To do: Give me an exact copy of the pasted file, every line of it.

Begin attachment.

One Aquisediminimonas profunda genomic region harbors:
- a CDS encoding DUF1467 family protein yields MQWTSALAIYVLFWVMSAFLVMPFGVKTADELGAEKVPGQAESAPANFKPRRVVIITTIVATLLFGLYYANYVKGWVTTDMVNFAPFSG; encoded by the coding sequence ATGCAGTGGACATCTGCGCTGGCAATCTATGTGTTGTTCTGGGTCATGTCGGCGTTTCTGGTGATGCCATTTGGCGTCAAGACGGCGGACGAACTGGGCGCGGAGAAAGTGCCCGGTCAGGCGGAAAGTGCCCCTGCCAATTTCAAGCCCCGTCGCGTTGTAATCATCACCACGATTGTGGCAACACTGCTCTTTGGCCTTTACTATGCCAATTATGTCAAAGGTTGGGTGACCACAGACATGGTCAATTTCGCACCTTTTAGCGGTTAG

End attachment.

One Aquisediminimonas profunda genomic region harbors:
- a CDS encoding DUF1467 family protein yields MQWTSALAIYVLFWVMSAFLVMPFGVKTADELGAEKVPGQAESAPANFKPRRVVIITTIVATLLFGLYYANYVKGWVTTDMVNFAPFSG; encoded by the coding sequence ATGCAGTGGACATCTGCGCTGGCAATCTATGTGTTGTTCTGGGTCATGTCGGCGTTTCTGGTGATGCCATTTGGCGTCAAGACGGCGGACGAACTGGGCGCGGAGAAAGTGCCCGGTCAGGCGGAAAGTGCCCCTGCCAATTTCAAGCCCCGTCGCGTTGTAATCATCACCACGATTGTGGCAACACTGCTCTTTGGCCTTTACTATGCCAATTATGTCAAAGGTTGGGTGACCACAGACATGGTCAATTTCGCACCTTTTAGCGGTTAG